The admiration for bell-ringing is not confined to England. The Irish participate fully in it, as testified in lines composed by the greatest of our departed poets-Moore in his "Evening Bells,” and by the truest and best of our living poets, Denis Florence Mac Carthy, in "The BellFounder."

The taste for bell-ringing is not one, however, that is universally diffused, as I shall presently show by an extract from the published writings of a French author who lived in the last century and was known as John Baptist Thiers. This gentleman was a Doctor of Divinity, and his opinions as to bell-ringing, it will be seen, were directly opposed to those of the Protestant Doctor Parr and the Roman Catholic Brother John Drabricius: :

"It is necessary here to remark," says Dr. Thiers, "that the dullest persons (les gens les plus grossiers) are those most attached to bells, and take the greatest delight in hearing them ring. The Greeks, who are a most enlightened people, had few bells previous to the time they were subjected to the Ottoman Empire; and, even now, they have scarcely any, being obliged to make use of tablets of iron or wood to collect the faithful in their churches. The Italians, who pique themselves upon their

spirituality or refinement (delicatesse), have also very few bells, and even these are by no means of a large size. The Germans and the Flemings, on the contrary, have very big bells, and a great number of them also. This comes from their scanty politeness (peu de politesse). Peasants, people of a low condition in life, children, fools, deaf and dumb, all delight in bells, or in hearing them ring. Intellectual (spirituelles) persons have no taste for any such thing. The sound of bells annoys them, pesters them, gives them a pain in their head, and confuses them. -"Le son des cloches les importune, les incommode, leur fait mal à la tête, les étourdit."

And to this he adds a scrap of folk-lore, which may be considered as invaluable for " N. & Q." :— "An infinity of simple and ignorant people believe that when the church bells are not rung at a baptism the children will become deaf, and will have no voice for chanting; whereas when the bells are rung, the children will have a fine ear, and will sing very well."

The readers of "N. & Q." will be surprised to learn that the sentiments of Dr. Thiers are to this day not only entertained at Malta, but even strongly sympathised with by English travellers, and, I suppose, the English authorities in that island. I take the following paragraph from The Times newspaper of Nov. 2, 1865:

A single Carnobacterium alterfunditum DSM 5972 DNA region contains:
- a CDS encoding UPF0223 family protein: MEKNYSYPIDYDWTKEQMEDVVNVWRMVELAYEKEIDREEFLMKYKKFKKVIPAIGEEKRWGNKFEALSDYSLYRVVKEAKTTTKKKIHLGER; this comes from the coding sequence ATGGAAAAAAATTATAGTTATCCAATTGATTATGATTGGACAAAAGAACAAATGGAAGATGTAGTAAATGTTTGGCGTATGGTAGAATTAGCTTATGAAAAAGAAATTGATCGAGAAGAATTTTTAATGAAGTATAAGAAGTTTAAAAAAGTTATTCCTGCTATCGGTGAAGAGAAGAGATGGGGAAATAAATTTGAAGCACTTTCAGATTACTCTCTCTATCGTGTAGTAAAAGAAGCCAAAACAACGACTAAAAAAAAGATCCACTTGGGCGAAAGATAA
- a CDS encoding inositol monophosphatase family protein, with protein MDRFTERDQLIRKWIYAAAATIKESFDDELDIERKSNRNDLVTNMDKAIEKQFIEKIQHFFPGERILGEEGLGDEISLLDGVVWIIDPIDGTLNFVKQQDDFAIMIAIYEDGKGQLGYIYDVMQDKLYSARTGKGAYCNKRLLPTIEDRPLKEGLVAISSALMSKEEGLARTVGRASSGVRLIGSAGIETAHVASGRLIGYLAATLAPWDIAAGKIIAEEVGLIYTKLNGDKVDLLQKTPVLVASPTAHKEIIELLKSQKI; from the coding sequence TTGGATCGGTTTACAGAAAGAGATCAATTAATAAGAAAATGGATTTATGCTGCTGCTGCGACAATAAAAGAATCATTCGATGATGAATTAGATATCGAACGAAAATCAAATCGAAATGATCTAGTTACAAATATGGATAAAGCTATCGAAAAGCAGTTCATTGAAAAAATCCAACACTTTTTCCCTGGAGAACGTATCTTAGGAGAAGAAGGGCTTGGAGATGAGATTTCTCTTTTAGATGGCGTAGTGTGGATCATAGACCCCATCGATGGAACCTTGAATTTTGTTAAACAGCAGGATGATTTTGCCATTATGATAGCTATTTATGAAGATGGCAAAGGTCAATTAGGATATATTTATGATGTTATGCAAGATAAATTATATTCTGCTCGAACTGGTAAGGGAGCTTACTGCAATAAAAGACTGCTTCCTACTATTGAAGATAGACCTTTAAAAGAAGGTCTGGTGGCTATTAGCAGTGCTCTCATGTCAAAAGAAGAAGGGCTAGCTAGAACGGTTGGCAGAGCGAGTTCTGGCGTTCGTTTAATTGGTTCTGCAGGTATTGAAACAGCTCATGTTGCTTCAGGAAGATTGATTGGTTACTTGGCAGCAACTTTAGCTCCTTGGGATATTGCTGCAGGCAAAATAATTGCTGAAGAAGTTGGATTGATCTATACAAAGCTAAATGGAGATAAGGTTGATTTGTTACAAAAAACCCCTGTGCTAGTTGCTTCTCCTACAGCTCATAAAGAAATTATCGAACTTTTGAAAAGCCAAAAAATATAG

English travellers who are in the habit of making any stay in Malta, will be glad to learn that a vigorous attempt has just been made on the part of the Roman Catholic bishop to lessen the nuisance of the ringing of church bells. The edict prohibiting all superfluous ringing caused quite an excitement among the ignorant and bigoted. In some instances the populace broke open the doors of the belfries, and rang the customary noisy peals, in spite of the bishop's order to the contrary. A large number of persons have been brought before the magistrates and sentenced to various terms of imprisonment for breaches of the peace. The more sensible Maltese hail with joy the determination of the bishop to put down the nuisance, which had become a reproach to the island."

I can well sympathise with the enthusiastic delight experienced in one place by the dulcet chiming of bells, and the irritability provoked in another by their incessant and clamorous tintinnabulation. I remember, as a child, noticing with delight the delicious tones of the bells of my native parish-St. Audeon's in Dublin; and I was witness, as a young man, to an amusing instance of the same pleasure being participated in by my fellow parishioners.

One of the first relaxations of the old penal laws in the present century was the right conceded to Roman Catholics of controlling the scandalous expenditure of their money in all sorts of parish jobs by exclusively Protestant vestries. At one of these open vestries, the late Alderman John Reynolds, M.P., proposed to strike out the salaries of the bell-ringers for this reason-viz. "That the bells were only rung for services in the Protestant church, and therefore Protestants and not Roman Catholics ought to pay for thems

Upon this proposal being made there was an universal outcry from all sides of the vestry-room.

The Roman Catholics were to a man opposed to it; and I remember one of them using some such words as these: